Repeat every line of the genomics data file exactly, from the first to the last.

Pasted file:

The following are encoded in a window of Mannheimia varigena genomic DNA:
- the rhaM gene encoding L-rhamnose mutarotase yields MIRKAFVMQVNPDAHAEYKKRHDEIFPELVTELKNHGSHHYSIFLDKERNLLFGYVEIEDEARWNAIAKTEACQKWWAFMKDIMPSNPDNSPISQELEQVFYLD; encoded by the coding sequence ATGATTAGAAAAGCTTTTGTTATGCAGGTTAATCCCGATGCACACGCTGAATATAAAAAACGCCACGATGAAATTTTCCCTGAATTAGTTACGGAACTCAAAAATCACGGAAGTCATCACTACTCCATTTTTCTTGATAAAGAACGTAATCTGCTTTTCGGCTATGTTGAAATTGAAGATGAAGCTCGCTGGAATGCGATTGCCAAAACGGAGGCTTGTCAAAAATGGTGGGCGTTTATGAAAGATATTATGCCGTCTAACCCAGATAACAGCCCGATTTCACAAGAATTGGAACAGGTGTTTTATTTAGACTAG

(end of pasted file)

The following are encoded in a window of Mannheimia varigena genomic DNA:
- the rhaM gene encoding L-rhamnose mutarotase yields MIRKAFVMQVNPDAHAEYKKRHDEIFPELVTELKNHGSHHYSIFLDKERNLLFGYVEIEDEARWNAIAKTEACQKWWAFMKDIMPSNPDNSPISQELEQVFYLD; encoded by the coding sequence ATGATTAGAAAAGCTTTTGTTATGCAGGTTAATCCCGATGCACACGCTGAATATAAAAAACGCCACGATGAAATTTTCCCTGAATTAGTTACGGAACTCAAAAATCACGGAAGTCATCACTACTCCATTTTTCTTGATAAAGAACGTAATCTGCTTTTCGGCTATGTTGAAATTGAAGATGAAGCTCGCTGGAATGCGATTGCCAAAACGGAGGCTTGTCAAAAATGGTGGGCGTTTATGAAAGATATTATGCCGTCTAACCCAGATAACAGCCCGATTTCACAAGAATTGGAACAGGTGTTTTATTTAGACTAG